By section 30 of the 1979 like section 33 of the 1999 constitution, every person has a right to life, and no one shall be deprived intentionally of his life save in execution of the sentence of a court in respect of a criminal offence of which he has been found guilty in Nigeria. Subsection (2) then goes on to state that a person shall not be regarded as having been deprived of his life in contravention of this section, if he dies as a result of the use, to such extent and in such circumstances as are permitted by law, of such force as is reasonably necessary: 

  1.  for the defence of any person from unlawful violence or for the defence of property; 
  2.  in order to effect a lawful arrest or to prevent the escape of a person lawfully detained; or 
  3.  for the purpose of suppressing a riot, insurrection or mutiny. Right to Dignity of Human Person

The constitution states as follows:

  1.  Every individual is entitled to respect for the dignity of his person, and accordingly: 
  2. no person shall be subjected to torture or to inhuman or degrading treatment; 
  3.  no person shall be held in slavery or servitude, and 
  4. no person shall be required to perform forced or compulsory labour. 

(2) For the purposes of subsection (1) (a) of this section, “forced or compulsory labour” does not include:
(a) any labour required in consequence of the sentence or order of a court;

(b) any labour required of members of the armed forces of the Federation or the Nigeria Police Force in pursuance of their duties as such or, in the case of persons who have conscientious objectives to service in the armed forces of the Federation, any labour required instead of such service;

(c) any labour required which is reasonably necessary in the event of any emergency or calamity threatening the life or well-being of the community; or

(d) any labour or service that forms part of (i) normal communal or other civic obligations for the well-being of the community; (ii) such compulsory national service in the armed forces of the Federation as may be prescribed by an Act of the National
Assembly, or (iii) such compulsory national service which forms part of the education and training of citizens of Nigeria as may be prescribed by an Act of the National Assembly.

See sections 31 and 34 of the 1979 and 1999 Constitutions respectively.

Right to Personal Liberty

The same constitutions – section 32 (1979) and 35 (1999) provide as follows:

  1.  Every person shall be entitled to his personal liberty and no person shall be deprived of such liberty save in the following cases and in accordance with a procedure permitted by law –
  2.  in execution of the sentence or order of a court in respect of a criminal offence of which he has been found guilty; 
  3. by reason of his failure to comply with the order of a court or in order to secure the fulfillment of any obligation imposed upon him by law; 
  4.  for the purpose of bringing him before a court in execution of the order of a court or upon reasonable suspicion of his having committed a criminal offence, or to such extent as may be reasonably necessary to prevent his committing a criminal offence;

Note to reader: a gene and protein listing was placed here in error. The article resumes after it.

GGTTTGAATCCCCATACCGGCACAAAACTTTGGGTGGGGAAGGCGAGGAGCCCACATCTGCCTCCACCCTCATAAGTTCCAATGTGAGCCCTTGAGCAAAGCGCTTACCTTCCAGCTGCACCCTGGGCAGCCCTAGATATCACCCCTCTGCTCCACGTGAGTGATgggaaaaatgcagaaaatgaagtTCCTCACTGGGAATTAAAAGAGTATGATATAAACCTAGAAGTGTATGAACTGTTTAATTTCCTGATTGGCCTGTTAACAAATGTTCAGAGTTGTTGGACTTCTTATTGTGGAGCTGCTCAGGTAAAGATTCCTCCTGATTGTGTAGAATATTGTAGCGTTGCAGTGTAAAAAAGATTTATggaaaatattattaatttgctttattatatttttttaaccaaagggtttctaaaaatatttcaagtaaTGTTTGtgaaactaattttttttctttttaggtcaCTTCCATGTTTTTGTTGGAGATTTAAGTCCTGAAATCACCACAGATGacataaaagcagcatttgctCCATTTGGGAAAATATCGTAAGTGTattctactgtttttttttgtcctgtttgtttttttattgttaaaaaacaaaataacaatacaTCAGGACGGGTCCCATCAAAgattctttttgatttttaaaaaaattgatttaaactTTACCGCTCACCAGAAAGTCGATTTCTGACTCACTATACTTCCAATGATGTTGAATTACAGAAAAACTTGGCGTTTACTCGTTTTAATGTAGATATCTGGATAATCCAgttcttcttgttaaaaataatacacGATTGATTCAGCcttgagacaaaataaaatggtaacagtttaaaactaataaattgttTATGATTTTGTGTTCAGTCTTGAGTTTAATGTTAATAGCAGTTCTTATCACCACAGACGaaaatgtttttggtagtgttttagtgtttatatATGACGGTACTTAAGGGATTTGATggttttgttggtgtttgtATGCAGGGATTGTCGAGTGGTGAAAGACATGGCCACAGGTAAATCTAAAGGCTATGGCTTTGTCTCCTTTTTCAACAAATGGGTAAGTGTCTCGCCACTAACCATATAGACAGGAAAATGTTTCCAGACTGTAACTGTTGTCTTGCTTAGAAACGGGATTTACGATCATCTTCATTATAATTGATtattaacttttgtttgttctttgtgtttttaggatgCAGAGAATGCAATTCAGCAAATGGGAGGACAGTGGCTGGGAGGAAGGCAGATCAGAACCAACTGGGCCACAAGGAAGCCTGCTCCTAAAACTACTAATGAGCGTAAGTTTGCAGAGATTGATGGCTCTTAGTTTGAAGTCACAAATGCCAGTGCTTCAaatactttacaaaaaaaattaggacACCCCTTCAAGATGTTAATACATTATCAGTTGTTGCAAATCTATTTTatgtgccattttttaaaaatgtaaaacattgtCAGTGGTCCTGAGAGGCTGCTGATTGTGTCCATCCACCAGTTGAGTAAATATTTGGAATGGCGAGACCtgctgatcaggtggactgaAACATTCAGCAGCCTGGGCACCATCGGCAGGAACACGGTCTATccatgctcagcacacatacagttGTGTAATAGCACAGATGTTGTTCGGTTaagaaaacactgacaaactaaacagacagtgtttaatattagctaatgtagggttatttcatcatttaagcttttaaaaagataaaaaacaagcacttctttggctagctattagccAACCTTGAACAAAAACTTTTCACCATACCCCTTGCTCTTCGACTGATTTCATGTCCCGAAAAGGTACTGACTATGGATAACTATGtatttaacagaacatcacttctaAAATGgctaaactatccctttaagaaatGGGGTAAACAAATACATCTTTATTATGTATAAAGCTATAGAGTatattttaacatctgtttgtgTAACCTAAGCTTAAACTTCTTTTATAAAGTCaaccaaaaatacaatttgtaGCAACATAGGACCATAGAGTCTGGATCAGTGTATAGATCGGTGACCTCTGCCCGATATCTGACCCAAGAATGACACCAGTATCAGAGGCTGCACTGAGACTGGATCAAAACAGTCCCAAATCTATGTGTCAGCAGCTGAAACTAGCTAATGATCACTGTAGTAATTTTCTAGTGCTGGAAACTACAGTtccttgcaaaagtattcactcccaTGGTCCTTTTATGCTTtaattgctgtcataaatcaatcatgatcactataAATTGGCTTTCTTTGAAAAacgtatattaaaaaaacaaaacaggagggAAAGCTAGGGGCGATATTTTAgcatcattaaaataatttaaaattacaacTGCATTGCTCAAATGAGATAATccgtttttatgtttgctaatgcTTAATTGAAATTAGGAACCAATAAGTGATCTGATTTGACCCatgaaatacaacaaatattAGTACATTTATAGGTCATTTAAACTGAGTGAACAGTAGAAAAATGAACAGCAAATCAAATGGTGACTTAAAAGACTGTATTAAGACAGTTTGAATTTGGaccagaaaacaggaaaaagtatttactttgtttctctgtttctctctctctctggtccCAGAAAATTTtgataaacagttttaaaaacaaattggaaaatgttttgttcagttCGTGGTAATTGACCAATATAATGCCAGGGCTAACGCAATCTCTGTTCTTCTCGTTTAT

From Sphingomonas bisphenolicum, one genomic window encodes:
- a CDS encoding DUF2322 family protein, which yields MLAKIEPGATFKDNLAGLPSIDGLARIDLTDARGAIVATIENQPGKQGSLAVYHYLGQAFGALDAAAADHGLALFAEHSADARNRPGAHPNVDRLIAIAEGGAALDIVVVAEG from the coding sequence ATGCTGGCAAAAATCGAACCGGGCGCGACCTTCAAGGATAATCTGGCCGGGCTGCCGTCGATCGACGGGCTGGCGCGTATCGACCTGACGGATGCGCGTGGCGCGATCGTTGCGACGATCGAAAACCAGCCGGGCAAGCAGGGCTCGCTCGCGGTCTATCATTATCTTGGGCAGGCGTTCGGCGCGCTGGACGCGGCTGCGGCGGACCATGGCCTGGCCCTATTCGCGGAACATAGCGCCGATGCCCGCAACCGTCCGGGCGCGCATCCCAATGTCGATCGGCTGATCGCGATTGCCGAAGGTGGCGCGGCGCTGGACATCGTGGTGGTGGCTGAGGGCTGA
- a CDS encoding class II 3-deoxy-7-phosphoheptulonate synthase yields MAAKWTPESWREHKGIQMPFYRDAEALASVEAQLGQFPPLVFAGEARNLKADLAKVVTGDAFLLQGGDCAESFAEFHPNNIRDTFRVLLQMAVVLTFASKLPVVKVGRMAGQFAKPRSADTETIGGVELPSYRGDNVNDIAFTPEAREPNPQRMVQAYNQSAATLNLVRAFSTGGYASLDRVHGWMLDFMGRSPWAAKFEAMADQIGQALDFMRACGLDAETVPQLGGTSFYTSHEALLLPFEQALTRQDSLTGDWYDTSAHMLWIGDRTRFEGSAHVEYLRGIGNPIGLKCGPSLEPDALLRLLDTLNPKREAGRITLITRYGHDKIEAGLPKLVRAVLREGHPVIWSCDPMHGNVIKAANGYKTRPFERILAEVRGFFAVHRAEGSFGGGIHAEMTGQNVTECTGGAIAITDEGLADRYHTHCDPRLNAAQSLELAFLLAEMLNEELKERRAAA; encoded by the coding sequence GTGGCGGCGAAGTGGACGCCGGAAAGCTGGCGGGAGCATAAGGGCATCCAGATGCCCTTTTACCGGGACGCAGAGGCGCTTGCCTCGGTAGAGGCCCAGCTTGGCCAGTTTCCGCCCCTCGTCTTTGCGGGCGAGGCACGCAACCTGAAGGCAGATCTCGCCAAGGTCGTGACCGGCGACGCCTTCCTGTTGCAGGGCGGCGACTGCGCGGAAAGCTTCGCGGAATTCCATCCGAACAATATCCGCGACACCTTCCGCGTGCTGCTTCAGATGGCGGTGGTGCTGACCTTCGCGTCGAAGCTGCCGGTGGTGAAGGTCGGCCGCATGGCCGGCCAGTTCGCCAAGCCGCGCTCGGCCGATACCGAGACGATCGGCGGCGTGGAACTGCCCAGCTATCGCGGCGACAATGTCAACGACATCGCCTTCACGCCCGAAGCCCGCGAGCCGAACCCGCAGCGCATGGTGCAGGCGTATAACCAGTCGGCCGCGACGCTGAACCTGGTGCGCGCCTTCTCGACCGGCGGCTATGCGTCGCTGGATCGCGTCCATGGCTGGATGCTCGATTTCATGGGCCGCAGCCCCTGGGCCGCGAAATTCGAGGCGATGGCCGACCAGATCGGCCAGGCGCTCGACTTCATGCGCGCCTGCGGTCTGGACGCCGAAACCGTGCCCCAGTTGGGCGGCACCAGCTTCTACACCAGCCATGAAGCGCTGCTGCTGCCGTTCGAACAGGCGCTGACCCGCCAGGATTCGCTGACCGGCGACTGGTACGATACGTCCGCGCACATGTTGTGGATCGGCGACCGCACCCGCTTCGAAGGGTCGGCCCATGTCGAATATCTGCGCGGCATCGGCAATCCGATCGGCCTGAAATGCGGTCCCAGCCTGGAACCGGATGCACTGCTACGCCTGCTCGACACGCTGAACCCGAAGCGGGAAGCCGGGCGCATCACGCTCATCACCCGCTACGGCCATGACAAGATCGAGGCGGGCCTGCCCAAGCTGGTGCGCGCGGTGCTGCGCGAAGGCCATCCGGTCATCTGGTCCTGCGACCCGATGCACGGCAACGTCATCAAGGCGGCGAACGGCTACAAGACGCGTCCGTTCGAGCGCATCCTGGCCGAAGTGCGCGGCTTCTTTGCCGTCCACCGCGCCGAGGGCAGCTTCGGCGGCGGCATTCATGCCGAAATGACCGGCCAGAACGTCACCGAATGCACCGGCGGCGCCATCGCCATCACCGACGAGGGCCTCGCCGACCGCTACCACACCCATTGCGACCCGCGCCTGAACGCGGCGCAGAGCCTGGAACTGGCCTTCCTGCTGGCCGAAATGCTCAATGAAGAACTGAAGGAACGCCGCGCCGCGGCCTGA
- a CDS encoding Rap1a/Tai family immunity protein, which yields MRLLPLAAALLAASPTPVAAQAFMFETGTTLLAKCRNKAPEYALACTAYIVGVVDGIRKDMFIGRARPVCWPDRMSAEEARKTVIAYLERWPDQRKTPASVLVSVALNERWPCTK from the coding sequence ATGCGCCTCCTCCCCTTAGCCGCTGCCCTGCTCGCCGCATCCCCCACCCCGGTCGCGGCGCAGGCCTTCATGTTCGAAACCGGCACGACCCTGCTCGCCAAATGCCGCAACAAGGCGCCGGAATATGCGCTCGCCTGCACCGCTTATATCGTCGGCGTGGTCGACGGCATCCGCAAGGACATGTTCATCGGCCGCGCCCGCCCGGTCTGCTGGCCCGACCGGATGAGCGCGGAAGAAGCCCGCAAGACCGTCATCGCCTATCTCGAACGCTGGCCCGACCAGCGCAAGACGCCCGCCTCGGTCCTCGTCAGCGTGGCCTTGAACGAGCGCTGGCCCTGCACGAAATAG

5.  in the case of a person who has not attained the age of 18 years, for the purpose of his education or welfare; 
  6.  in the case of persons suffering from infectious or contagious disease, persons of unsound mind, persons addicted to drugs or alcohol or vagrants, for the purpose of their care or treatment or the protection of the community; or 
  7. for the purpose of preventing the unlawful entry of any person into Nigeria or of effecting the expulsion, extradition or other lawful removal from Nigeria of any person or the taking of proceedings relating thereto. 

Provided that a person who is charged with an offence and who has been detained in lawful custody awaiting trial shall not continue to be kept in such detention for a period longer than the maximum period of imprisonment prescribed for the offence.

(2) Any person who is arrested or detained shall have the right to remain silent or avoid answering any question until after consultation with a legal practitioner or any person of his own choice.

(3) Any person who is arrested or detained shall be informed in writing within 24 hours (and in a language that he understands) of the facts and grounds for his arrest or detention.
(
4) Any person who is arrested or detained in accordance with subsection(1)(c) of this section shall be brought before a court of law within a reasonable time, and if he is not tried within a period of:
(a) 2 months from the date of his arrest or detention in the case of a person who is in custody or is not entitled to bail; or (b) 3 months from the date of his arrest or detention in the case of a person who has been released on bail.  he shall (without prejudice to any further proceedings that may be brought against him) be released either unconditionally or upon such conditions as are reasonably necessary to ensure that he appears for trial at a later date.

(5) In subsection (4) of this section the expression “a reasonable time” means: (a) in the case of an arrest or detention in any place where there is a court of competent jurisdiction within a radius of 40 kilometres, a period of one day; and (b) in any other case, a period of 2 day or such longer period as in the circumstance may be considered by the court to be reasonable.